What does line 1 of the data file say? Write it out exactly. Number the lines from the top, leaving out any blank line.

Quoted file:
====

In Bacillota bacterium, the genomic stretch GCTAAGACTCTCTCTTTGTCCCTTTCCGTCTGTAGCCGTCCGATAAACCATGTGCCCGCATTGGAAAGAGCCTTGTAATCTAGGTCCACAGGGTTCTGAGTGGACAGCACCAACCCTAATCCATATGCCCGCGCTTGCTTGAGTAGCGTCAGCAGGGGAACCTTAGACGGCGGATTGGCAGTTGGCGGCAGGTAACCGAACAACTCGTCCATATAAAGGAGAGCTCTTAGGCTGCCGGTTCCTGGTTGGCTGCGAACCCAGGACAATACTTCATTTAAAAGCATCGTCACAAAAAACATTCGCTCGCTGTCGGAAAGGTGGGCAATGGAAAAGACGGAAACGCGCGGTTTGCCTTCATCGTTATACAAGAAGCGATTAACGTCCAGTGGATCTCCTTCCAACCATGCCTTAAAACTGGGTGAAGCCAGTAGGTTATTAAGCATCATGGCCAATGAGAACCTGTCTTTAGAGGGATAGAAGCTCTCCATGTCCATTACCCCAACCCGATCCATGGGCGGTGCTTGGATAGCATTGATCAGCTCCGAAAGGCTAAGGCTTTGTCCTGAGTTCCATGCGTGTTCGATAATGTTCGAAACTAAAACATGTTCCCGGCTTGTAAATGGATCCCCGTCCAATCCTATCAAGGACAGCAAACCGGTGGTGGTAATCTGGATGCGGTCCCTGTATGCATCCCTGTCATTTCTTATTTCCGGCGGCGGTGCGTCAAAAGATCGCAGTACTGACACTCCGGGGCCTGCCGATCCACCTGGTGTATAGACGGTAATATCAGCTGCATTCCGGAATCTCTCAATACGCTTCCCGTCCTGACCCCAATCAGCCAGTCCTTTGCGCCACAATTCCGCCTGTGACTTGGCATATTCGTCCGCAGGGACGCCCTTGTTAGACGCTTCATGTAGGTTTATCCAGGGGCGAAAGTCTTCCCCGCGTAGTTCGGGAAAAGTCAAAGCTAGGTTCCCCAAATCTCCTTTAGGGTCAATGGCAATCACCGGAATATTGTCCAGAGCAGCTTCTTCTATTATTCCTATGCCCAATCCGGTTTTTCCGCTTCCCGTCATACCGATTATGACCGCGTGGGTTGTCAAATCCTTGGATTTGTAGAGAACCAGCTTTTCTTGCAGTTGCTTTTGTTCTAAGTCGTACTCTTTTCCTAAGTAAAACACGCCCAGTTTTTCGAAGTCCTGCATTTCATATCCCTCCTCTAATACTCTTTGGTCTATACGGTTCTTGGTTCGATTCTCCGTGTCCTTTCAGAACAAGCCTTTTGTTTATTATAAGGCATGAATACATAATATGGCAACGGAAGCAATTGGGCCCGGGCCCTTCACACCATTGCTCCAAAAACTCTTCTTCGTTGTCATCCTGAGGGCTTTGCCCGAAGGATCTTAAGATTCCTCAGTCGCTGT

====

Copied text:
In Bacillota bacterium, the genomic stretch GCTAAGACTCTCTCTTTGTCCCTTTCCGTCTGTAGCCGTCCGATAAACCATGTGCCCGCATTGGAAAGAGCCTTGTAATCTAGGTCCACAGGGTTCTGAGTGGACAGCACCAACCCTAATCCATATGCCCGCGCTTGCTTGAGTAGCGTCAGCAGGGGAACCTTAGACGGCGGATTGGCAGTTGGCGGCAGGTAACCGAACAACTCGTCCATATAAAGGAGAGCTCTTAGGCTGCCGGTTCCTGGTTGGCTGCGAACCCAGGACAATACTTCATTTAAAAGCATCGTCACAAAAAACATTCGCTCGCTGTCGGAAAGGTGGGCAATGGAAAAGACGGAAACGCGCGGTTTGCCTTCATCGTTATACAAGAAGCGATTAACGTCCAGTGGATCTCCTTCCAACCATGCCTTAAAACTGGGTGAAGCCAGTAGGTTATTAAGCATCATGGCCAATGAGAACCTGTCTTTAGAGGGATAGAAGCTCTCCATGTCCATTACCCCAACCCGATCCATGGGCGGTGCTTGGATAGCATTGATCAGCTCCGAAAGGCTAAGGCTTTGTCCTGAGTTCCATGCGTGTTCGATAATGTTCGAAACTAAAACATGTTCCCGGCTTGTAAATGGATCCCCGTCCAATCCTATCAAGGACAGCAAACCGGTGGTGGTAATCTGGATGCGGTCCCTGTATGCATCCCTGTCATTTCTTATTTCCGGCGGCGGTGCGTCAAAAGATCGCAGTACTGACACTCCGGGGCCTGCCGATCCACCTGGTGTATAGACGGTAATATCAGCTGCATTCCGGAATCTCTCAATACGCTTCCCGTCCTGACCCCAATCAGCCAGTCCTTTGCGCCACAATTCCGCCTGTGACTTGGCATATTCGTCCGCAGGGACGCCCTTGTTAGACGCTTCATGTAGGTTTATCCAGGGGCGAAAGTCTTCCCCGCGTAGTTCGGGAAAAGTCAAAGCTAGGTTCCCCAAATCTCCTTTAGGGTCAATGGCAATCACCGGAATATTGTCCAGAGCAGCTTCTTCTATTATTCCTATGCCCAATCCGGTTTTTCCGCTTCCCGTCATACCGATTATGACCGCGTGGGTTGTCAAATCCTTGGATTTGTAGAGAACCAGCTTTTCTTGCAGTTGCTTTTGTTCTAAGTCGTACTCTTTTCCTAAGTAAAACACGCCCAGTTTTTCGAAGTCCTGCATTTCATATCCCTCCTCTAATACTCTTTGGTCTATACGGTTCTTGGTTCGATTCTCCGTGTCCTTTCAGAACAAGCCTTTTGTTTATTATAAGGCATGAATACATAATATGGCAACGGAAGCAATTGGGCCCGGGCCCTTCACACCATTGCTCCAAAAACTCTTCTTCGTTGTCATCCTGAGGGCTTTGCCCGAAGGATCTTAAGATTCCTCAGTCGCTGT